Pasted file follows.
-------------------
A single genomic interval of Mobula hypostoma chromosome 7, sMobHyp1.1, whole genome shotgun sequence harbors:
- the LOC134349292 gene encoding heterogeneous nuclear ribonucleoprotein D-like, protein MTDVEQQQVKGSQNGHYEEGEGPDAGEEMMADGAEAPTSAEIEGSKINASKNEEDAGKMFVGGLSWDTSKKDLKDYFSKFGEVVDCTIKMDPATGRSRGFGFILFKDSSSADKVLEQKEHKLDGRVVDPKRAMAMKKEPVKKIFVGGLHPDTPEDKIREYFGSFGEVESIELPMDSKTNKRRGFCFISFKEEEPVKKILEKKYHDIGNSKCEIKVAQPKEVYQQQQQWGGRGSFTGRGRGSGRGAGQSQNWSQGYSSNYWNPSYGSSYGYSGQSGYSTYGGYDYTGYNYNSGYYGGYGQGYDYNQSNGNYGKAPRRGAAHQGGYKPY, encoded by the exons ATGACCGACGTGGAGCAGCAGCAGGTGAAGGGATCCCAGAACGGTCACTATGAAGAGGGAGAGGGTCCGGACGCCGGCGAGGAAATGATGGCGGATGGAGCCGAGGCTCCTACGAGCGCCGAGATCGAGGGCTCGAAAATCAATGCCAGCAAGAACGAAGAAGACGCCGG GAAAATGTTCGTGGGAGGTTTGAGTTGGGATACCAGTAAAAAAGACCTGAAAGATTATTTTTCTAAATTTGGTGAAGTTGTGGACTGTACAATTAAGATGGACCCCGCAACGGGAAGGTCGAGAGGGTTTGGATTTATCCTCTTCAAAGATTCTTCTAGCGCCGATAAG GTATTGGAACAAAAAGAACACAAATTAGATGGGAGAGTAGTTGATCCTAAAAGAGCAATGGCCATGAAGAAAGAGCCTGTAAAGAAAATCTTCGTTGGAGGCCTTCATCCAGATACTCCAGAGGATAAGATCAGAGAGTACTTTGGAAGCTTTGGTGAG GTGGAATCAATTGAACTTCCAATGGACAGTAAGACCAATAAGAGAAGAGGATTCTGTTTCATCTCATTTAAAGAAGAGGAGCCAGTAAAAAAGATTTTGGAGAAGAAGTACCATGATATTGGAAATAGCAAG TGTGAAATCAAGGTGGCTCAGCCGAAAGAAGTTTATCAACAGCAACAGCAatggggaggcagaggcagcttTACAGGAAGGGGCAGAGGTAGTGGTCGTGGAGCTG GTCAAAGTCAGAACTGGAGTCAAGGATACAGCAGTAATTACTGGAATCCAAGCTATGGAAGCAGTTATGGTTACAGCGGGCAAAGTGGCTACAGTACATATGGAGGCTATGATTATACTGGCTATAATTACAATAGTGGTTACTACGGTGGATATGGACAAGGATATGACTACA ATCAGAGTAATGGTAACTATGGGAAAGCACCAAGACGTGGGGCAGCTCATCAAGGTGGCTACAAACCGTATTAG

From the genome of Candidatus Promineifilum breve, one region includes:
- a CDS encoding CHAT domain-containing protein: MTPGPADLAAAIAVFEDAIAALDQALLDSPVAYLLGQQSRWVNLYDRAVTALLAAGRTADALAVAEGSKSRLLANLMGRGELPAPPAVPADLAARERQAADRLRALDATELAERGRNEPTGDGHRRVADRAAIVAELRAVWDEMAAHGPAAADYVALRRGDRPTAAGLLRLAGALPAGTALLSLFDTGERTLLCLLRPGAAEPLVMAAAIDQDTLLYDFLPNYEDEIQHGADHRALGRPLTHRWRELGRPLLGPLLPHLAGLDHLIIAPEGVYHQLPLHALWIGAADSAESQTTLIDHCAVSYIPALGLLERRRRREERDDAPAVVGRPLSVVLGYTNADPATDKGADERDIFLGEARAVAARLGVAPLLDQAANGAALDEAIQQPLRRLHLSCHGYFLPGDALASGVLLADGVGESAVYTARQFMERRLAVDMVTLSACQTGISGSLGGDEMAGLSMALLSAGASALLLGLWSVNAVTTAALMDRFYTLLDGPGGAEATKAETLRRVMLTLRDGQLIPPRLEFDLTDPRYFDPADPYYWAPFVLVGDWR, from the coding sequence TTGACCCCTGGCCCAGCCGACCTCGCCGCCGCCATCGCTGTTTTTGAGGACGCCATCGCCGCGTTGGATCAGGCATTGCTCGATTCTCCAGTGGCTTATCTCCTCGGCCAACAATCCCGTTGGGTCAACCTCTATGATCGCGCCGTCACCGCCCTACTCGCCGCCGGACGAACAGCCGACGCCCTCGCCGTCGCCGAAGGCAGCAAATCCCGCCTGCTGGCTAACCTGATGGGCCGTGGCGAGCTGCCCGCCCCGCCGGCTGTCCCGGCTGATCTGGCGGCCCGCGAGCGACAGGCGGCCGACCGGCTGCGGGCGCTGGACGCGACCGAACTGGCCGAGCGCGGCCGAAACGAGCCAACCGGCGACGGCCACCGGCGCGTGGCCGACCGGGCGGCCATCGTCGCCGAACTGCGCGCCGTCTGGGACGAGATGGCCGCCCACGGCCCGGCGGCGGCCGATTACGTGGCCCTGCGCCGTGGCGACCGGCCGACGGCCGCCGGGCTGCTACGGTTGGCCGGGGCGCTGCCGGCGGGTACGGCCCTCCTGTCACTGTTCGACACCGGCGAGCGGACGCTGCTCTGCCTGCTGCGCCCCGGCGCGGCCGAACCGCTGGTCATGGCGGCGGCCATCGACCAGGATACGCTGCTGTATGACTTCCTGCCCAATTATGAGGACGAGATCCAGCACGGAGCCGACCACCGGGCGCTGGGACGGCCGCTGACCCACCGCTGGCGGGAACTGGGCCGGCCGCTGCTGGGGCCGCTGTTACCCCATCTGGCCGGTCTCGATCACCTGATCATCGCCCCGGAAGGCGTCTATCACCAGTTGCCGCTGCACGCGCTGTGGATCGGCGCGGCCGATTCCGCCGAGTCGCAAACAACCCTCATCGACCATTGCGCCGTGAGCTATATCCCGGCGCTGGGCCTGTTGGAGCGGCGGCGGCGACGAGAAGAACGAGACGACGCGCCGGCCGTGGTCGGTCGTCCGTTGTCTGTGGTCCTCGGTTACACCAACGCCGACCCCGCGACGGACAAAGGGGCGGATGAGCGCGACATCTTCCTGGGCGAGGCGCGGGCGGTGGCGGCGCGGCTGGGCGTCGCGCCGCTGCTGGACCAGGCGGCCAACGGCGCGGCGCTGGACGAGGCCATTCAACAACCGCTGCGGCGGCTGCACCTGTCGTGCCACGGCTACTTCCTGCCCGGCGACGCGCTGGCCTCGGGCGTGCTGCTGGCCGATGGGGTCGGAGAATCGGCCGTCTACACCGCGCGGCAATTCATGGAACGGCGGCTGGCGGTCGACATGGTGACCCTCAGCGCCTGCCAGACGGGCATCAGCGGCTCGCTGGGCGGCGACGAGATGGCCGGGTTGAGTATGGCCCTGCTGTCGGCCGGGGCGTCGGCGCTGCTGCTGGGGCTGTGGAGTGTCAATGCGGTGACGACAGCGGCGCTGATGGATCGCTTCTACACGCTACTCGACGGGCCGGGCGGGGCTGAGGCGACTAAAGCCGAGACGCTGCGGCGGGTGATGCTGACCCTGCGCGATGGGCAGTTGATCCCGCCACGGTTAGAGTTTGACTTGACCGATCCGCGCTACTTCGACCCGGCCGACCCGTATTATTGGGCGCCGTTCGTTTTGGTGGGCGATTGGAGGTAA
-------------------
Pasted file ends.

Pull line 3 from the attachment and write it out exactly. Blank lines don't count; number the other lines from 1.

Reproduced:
From the genome of Candidatus Promineifilum breve, one region includes: